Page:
The United States recently constructed an Aegis Ashore ballistic missile defense site in Romania, prompting considerable Russian backlash. The Russian government has made a variety of complaints, including that Aegis Ashore blunts Russian strategic deterrent. Other Russian analysts have argued that Aegis Ashore poses an offensive threat. US officials countered, arguing that Aegis Ashore was not a threat to Russia. These competing claims are worthy of examination. First, though, it is important to understand what Aegis Ashore is and how it functions.
What is Aegis Ashore?
Aegis Ashore is a static, ground-based ballistic missile defense system that utilizes the proven Aegis combat system. Aegis is a highly capable air defense system which utilizes the SPY-1D passive electronically scanned array radar and Mk 41 vertical launch missile cells. The Aegis system is usually installed in warships; Ticonderoga-class cruisers and Arleigh Burke-class destroyers, the principle surface combatants of the US Navy, both utilize Aegis. While ships equipped with Aegis often carry a wide variety of missiles, the Aegis Ashore sites are only slated to accommodate SM-3 ballistic missile interceptors. The Aegis Ashore system is capable of intercepting short and medium range ballistic missiles using the SM-3. The SM-3 is optimized for high-altitude performance, meaning it can only intercept exo-atmospheric targets. In other words, any missiles intercepted by the SM-3 must be in outer space. Ballistic missiles which have entered the atmosphere could be dealt with by a shorter-range antimissile system, such as a Patriot battery or an SM-6. The Aegis Ashore sites could theoretically utilize SM-6s, but no plans to this effect have been announced.
Various Russian officials and individuals have objected to the Aegis Ashore site in Romania. One complaint put forth is that the Romanian Aegis site could pose a threat to Russian intercontinental ballistic missiles aimed at the US. This assertion is basically invalid. First of all, current SM-3 interceptors are not designed to intercept ICBMs reliably. Second, even when future upgraded SM-3 interceptors are considered, the geographical position of Aegis Ashore Romania means that it will never pose a threat to Russian ICBMs, since they would pass over Scandinavia and Northern Europe, not Romania.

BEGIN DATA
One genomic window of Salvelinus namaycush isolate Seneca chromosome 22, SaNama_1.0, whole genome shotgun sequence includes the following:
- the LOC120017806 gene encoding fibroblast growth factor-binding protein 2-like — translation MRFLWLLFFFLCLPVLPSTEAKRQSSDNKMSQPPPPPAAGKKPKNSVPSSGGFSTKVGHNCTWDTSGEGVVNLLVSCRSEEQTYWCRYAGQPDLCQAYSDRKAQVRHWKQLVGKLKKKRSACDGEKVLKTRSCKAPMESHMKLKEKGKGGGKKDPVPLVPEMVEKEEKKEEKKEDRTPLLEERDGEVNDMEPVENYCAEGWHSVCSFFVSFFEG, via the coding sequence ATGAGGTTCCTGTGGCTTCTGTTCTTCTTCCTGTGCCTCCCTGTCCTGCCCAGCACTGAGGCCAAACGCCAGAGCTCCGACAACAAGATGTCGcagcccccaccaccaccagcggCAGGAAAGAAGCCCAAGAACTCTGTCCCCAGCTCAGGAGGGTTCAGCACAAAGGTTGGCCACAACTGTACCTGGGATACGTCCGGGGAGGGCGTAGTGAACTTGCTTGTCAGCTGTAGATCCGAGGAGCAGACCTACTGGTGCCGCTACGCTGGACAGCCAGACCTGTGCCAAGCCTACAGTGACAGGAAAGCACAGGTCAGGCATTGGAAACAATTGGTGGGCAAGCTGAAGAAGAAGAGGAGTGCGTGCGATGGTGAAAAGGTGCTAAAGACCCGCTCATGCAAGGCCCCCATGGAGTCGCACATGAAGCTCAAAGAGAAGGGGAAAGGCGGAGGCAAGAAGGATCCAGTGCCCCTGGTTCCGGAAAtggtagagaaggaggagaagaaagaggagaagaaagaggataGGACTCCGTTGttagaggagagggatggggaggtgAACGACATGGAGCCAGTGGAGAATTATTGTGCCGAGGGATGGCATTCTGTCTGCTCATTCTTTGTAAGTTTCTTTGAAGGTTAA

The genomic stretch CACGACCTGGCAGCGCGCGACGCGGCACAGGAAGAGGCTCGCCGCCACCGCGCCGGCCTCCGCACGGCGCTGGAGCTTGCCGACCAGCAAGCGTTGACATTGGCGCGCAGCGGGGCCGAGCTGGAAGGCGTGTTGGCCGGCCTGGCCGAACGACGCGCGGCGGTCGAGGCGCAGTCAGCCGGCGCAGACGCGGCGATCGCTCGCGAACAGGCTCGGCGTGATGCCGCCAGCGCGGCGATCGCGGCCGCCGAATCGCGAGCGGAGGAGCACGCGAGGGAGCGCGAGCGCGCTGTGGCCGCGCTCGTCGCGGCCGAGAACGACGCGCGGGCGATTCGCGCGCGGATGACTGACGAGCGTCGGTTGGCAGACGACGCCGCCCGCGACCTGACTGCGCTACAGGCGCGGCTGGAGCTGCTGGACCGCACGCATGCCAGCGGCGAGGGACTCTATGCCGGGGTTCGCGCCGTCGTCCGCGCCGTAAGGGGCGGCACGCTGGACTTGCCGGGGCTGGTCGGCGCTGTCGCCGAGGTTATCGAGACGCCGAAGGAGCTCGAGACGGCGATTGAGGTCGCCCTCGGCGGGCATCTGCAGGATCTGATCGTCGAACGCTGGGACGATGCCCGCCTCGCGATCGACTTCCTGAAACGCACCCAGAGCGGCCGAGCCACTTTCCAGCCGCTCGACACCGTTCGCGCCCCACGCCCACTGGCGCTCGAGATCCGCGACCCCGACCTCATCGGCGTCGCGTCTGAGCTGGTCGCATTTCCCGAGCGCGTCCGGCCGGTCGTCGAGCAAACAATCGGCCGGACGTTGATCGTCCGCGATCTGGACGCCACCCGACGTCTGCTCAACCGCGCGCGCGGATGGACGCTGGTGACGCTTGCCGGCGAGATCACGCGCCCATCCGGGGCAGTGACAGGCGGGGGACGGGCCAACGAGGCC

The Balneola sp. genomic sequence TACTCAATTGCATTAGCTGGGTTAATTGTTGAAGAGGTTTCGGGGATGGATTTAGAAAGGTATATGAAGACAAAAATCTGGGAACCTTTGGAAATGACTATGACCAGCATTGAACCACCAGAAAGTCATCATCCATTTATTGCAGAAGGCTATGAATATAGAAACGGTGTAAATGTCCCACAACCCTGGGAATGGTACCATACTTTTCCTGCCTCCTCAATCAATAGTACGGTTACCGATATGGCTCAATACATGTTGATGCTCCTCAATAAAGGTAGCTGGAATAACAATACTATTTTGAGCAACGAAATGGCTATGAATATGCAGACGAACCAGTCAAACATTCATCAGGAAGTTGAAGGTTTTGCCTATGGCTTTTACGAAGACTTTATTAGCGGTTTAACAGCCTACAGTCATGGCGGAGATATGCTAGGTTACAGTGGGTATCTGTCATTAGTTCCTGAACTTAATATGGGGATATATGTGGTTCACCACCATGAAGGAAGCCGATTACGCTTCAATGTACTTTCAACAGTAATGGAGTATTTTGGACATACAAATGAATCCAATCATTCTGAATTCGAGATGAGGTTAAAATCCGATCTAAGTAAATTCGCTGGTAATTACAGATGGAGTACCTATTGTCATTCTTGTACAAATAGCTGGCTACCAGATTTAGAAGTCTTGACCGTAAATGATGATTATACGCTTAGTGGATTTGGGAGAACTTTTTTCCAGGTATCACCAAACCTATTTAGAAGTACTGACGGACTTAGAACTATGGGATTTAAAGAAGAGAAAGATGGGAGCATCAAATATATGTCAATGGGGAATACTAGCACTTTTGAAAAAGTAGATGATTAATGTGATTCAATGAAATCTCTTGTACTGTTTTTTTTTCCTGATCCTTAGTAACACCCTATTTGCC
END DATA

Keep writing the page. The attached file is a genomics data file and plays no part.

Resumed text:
A more interesting argument put forth by some Russian analysts is that the Aegis Ashore sites could pose an offensive threat. While Aegis is intended as an anti-missile system with no offensive capabilities, its Mk 41 VLS cells are capable of launching Tomahawk cruise missiles. While it is thus wholly possible that Aegis Ashore sites could launch Tomahawks, the threat posed by such a contingency is minimal. The Romanian Aegis Ashore site has a meager 24 launch cells installed, which means it could launch a maximum of 24 Tomahawks. Furthermore, each cell used for a Tomahawk would be one less cell available for an SM-3, and the SM-3 is a much more valuable asset than the Tomahawk, so there is no reason the US would replace SM-3s with Tomahawks. As far as offensive capabilities go, the US already has a massive arsenal of aircraft carriers, cruisers, destroyers, strategic bombers, and strike fighters in or around Europe and Russia. The additional threat posed to Russia by a few Tomahawks at an Aegis Ashore site would be negligible to say the least.
Even though fears of the Aegis Ashore offensive capabilities are overblown, it is interesting to note that Aegis Ashore may actually constitute a treaty breach on the US’s behalf, as a 1987 INF treating banned the US and Russia from producing ground-based cruise missile launchers; Aegis Ashore is certainly a ground-based system capable of launching cruise missiles, even if that may not be its intended purpose.
Of course, the Romanian Aegis site would pose a threat to Russia’s European deterrence, as its coverage is significant. In a regional conflict, Aegis Ashore could pose a threat to any Russian ballistic missiles aimed at Romania or neighboring countries.
But again, Aegis Ashore’s lack of magazine depth mitigates the threat posed. The 24 SM-3 interceptors housed at the Romanian site would be no match for the thousands of short-range ballistic missiles fielded by Russia. This decision to only install 24 launch cells reinforces the US claims that European Aegis sites are aimed at Iran and not intended to dilute Russian deterrence.
The real threats to Russian missile power
While the Romanian Aegis site will probably never pose a threat to Russia, other deployments should have Russian military officers worrying. For one, a Polish Aegis site is planned. Since Poland is farther north, it could possibly pose a threat to Russian ICBMS only if the SM-3 missile is improved significantly so that it can engage ICBMs in boost and midcourse phase. Preliminary indications are that the new SM-3 blocks will probably have some level of anti-ICBM capability, but how effective they are remains to be seen. The Polish site would only pose a major threat if it were to feature a significantly larger number of launch cells than the Romanian one.
Many other aspects of the US ballistic missile defense strategy are being improved, such as the kill vehicles for the Ground-based Midcourse Defense system, the radars of the Patriot, and the command systems which bring various assets into communication. As a whole, these advances pose far more of a threat to Russian deterrence than the Aegis sites.